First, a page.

The day after his passing, I wrote a poem in honor of one of my favorite memories of him teaching me how to ride a bike. I read it at his funeral service in front of over a hundred friends, family, and business partners. His casket lay two feet beside me, as I fulfilled his final request and shared our story.
Don’t Let Go
The earth swayed side to side.
Side to side.
Until it was righted again
By sturdy hands.
One in front
The other in the back
You won’t let go right?
A clever smile
That reached blue eyes
One. Two. Three.
Wind rolling through
Flaxen and steely hair
Don’t let go!
I’m not letting go.
The world wobbles once more
Don’t let go papa!
Don’t let go! I’ll fall!
That’s it! That’s it!
You’re doing it!
The steps rise and fall
Beneath small feet.
You can do it. You ARE doing it. LOOK!
Terror. Surprise. More pedaling.
You said you wouldn’t let go!
A slow proud smile
The breeze dies down.
Stopping. Turning. A hug.
Papa you said you wouldn’t let go!
Yes but you didn’t need me anymore.
The point of this post isn’t to depress you or to ask for pity. Also, I understand how rough this poem is. It’s not really ready to be published on a large scale, but that doesn’t matter. That’s not why I wrote it. I wrote it to allow my anger and sadness and acceptance to flow from my body, instead of letting it build and become something cancerous to myself and those around me. I hope that none of you feel any sadness after reading this post. Rather, I hope you feel inspired to take pen to paper and write to your hearts content. Do not be afraid to get mean, hurtful, or personal. Holding these feelings inside is worse.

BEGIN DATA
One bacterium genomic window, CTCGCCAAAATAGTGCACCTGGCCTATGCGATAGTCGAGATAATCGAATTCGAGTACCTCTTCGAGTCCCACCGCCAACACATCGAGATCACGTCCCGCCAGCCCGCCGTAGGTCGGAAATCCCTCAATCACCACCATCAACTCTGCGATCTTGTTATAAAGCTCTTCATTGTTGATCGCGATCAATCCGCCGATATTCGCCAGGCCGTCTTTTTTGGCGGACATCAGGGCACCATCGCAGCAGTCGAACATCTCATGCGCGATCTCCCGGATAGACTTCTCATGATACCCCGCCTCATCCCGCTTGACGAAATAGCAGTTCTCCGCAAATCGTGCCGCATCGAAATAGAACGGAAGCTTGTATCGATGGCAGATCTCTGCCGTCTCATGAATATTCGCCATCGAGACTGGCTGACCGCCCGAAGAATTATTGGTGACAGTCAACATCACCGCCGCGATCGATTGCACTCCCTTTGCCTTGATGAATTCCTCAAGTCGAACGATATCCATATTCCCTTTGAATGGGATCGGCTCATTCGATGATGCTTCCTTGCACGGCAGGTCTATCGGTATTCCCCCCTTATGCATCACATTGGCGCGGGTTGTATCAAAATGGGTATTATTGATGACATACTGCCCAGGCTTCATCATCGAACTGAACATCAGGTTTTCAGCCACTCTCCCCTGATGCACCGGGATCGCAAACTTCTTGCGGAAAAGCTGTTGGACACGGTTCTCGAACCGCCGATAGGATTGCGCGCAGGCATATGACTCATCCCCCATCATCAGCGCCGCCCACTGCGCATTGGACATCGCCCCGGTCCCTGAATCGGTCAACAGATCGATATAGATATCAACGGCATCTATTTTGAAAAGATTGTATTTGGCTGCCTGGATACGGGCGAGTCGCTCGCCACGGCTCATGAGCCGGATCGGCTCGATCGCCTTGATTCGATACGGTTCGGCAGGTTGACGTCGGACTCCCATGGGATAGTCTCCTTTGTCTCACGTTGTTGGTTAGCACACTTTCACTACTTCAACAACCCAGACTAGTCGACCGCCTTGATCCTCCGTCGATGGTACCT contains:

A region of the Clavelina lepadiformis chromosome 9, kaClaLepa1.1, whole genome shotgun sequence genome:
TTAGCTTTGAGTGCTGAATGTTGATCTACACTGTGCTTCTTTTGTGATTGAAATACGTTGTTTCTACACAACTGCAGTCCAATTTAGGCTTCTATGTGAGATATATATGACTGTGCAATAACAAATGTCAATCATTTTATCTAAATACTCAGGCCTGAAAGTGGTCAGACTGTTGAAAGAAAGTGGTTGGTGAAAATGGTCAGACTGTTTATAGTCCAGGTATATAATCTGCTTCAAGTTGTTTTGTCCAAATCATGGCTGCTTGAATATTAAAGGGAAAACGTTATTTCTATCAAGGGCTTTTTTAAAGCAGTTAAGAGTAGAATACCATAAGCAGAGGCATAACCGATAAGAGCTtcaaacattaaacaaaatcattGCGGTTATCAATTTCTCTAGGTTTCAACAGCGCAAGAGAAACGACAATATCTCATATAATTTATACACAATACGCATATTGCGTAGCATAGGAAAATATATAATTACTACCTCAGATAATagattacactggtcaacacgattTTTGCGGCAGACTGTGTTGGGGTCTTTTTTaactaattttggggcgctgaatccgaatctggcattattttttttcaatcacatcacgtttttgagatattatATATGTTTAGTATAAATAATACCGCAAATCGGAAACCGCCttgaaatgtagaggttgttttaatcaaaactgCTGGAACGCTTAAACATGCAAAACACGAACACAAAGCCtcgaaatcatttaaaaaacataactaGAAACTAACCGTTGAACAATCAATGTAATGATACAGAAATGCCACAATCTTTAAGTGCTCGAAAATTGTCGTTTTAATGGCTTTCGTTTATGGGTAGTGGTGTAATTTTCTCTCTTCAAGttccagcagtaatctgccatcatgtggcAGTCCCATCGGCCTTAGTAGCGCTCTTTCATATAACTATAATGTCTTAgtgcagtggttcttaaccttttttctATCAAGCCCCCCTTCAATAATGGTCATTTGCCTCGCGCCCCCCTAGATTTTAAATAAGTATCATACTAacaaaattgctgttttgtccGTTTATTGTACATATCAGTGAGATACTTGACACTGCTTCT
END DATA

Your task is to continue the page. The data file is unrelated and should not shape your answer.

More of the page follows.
In a recent study done by the National Institute of Mental Health, 18 percent of adults suffer from anxiety or depression; that’s over forty million adults just the United States. I hope to spread the word of the benefits that writing has on the human psyche. It is therapeutic, relaxing, and promotes acceptance of things you cannot change. This is something writers, as well as the rest of society, cannot afford to lose. If you need some helps to get started, here are some of my favorite prompts from Writers Digest:
- Take your favorite TV show character of all time and put him or her into a different show that you enjoy. The character should be surprised to be in unfamiliar territory, but should interact with the other characters and, if possible, help them solve a problem.
- You’ve finally decided it’s time to break up with your significant other. You just haven’t felt that connection for awhile and know it’s time to move on. So you go over to his/her house and, after explaining how you feel, you feel relieved–that is, until your now ex-significant reminds you that it is Valentine’s Day. What do you do?
- Write a story that starts with the line “You’ll never get me to tell you where the jewels are,” and ends with the line, “I can’t believe I didn’t see that coming.” Be as creative as you can.
Remember, there are no limits other than the ones you place on yourself. From one writer to another, know that you will always have someone in your corner cheering you on. You can do it, don’t let go.